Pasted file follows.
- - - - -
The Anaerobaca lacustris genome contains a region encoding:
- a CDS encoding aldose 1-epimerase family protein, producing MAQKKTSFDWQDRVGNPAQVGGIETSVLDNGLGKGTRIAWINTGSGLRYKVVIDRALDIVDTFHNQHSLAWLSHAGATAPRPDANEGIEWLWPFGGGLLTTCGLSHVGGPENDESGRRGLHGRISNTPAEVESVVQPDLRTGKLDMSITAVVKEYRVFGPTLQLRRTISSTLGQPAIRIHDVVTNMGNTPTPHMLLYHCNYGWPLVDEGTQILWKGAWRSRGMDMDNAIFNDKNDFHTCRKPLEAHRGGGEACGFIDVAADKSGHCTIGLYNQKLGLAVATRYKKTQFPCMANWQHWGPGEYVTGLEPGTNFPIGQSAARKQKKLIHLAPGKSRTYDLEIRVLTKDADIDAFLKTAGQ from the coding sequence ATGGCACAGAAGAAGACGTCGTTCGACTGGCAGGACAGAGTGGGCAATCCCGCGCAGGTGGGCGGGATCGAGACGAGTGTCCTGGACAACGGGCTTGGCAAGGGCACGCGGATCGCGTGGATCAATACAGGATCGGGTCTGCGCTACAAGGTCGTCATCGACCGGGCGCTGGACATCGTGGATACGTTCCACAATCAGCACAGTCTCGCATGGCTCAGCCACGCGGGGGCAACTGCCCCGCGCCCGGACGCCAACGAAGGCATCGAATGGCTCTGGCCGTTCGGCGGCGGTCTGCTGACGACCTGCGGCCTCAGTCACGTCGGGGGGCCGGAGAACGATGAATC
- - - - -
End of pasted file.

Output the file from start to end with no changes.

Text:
The Anaerobaca lacustris genome contains a region encoding:
- a CDS encoding aldose 1-epimerase family protein, producing MAQKKTSFDWQDRVGNPAQVGGIETSVLDNGLGKGTRIAWINTGSGLRYKVVIDRALDIVDTFHNQHSLAWLSHAGATAPRPDANEGIEWLWPFGGGLLTTCGLSHVGGPENDESGRRGLHGRISNTPAEVESVVQPDLRTGKLDMSITAVVKEYRVFGPTLQLRRTISSTLGQPAIRIHDVVTNMGNTPTPHMLLYHCNYGWPLVDEGTQILWKGAWRSRGMDMDNAIFNDKNDFHTCRKPLEAHRGGGEACGFIDVAADKSGHCTIGLYNQKLGLAVATRYKKTQFPCMANWQHWGPGEYVTGLEPGTNFPIGQSAARKQKKLIHLAPGKSRTYDLEIRVLTKDADIDAFLKTAGQ from the coding sequence ATGGCACAGAAGAAGACGTCGTTCGACTGGCAGGACAGAGTGGGCAATCCCGCGCAGGTGGGCGGGATCGAGACGAGTGTCCTGGACAACGGGCTTGGCAAGGGCACGCGGATCGCGTGGATCAATACAGGATCGGGTCTGCGCTACAAGGTCGTCATCGACCGGGCGCTGGACATCGTGGATACGTTCCACAATCAGCACAGTCTCGCATGGCTCAGCCACGCGGGGGCAACTGCCCCGCGCCCGGACGCCAACGAAGGCATCGAATGGCTCTGGCCGTTCGGCGGCGGTCTGCTGACGACCTGCGGCCTCAGTCACGTCGGGGGGCCGGAGAACGATGAATC